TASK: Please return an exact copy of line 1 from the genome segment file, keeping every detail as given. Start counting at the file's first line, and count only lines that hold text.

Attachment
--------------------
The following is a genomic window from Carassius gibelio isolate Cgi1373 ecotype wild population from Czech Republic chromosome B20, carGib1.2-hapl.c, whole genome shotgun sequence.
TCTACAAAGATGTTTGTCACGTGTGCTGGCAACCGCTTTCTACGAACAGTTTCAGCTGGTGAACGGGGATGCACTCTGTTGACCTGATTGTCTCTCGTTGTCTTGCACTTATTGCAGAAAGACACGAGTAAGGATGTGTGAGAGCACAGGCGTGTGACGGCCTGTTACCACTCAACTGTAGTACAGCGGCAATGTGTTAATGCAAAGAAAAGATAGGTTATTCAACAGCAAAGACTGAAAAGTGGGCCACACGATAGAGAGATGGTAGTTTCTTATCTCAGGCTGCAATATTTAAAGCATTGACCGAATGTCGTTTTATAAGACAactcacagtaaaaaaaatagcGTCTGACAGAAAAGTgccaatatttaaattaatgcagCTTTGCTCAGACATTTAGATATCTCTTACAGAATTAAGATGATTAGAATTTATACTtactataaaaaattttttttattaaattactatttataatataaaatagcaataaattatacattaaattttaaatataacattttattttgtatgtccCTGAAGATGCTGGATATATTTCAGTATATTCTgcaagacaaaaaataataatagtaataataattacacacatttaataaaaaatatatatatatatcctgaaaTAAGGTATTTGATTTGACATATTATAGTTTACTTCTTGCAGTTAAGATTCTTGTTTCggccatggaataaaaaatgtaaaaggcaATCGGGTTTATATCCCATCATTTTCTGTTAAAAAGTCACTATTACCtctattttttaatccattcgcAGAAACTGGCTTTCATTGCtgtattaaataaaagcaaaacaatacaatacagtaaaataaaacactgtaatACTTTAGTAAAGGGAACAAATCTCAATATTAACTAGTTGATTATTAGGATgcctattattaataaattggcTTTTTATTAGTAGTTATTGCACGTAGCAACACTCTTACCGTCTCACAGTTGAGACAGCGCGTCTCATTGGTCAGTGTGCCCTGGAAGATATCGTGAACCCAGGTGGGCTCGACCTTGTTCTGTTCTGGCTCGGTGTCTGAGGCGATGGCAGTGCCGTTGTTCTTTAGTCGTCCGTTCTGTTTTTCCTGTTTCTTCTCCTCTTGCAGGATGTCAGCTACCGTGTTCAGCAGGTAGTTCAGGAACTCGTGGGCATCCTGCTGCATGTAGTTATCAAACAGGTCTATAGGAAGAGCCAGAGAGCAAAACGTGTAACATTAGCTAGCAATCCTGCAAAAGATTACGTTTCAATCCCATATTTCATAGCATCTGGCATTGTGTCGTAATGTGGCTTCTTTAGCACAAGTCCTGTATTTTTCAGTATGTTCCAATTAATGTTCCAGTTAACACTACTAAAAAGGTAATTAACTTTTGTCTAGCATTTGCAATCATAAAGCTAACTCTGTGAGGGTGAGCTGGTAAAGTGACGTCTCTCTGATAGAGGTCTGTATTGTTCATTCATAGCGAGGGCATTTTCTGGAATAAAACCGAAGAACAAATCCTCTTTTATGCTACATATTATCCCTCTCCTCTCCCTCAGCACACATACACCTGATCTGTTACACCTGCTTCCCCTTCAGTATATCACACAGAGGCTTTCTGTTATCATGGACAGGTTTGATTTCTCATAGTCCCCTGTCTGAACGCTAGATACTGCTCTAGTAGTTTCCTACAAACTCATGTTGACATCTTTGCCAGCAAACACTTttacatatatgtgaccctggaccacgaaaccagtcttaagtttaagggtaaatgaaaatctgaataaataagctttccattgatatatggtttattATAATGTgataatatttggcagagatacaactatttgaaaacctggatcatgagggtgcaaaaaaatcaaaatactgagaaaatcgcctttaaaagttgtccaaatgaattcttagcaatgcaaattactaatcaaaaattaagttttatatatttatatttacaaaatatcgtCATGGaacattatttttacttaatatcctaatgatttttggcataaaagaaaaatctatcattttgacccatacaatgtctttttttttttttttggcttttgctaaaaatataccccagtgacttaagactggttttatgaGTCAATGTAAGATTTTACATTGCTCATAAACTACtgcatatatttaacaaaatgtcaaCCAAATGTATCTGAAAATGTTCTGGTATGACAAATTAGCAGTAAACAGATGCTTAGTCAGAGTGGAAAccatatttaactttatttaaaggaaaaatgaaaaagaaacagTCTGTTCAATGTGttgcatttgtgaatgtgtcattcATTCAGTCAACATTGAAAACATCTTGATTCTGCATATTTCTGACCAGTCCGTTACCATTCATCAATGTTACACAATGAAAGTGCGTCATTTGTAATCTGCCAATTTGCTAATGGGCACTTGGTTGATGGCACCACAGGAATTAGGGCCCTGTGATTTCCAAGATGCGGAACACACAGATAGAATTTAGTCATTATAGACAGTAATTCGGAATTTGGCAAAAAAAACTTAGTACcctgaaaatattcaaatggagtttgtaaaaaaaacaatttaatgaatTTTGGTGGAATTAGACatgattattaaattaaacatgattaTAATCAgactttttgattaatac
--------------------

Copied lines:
The following is a genomic window from Carassius gibelio isolate Cgi1373 ecotype wild population from Czech Republic chromosome B20, carGib1.2-hapl.c, whole genome shotgun sequence.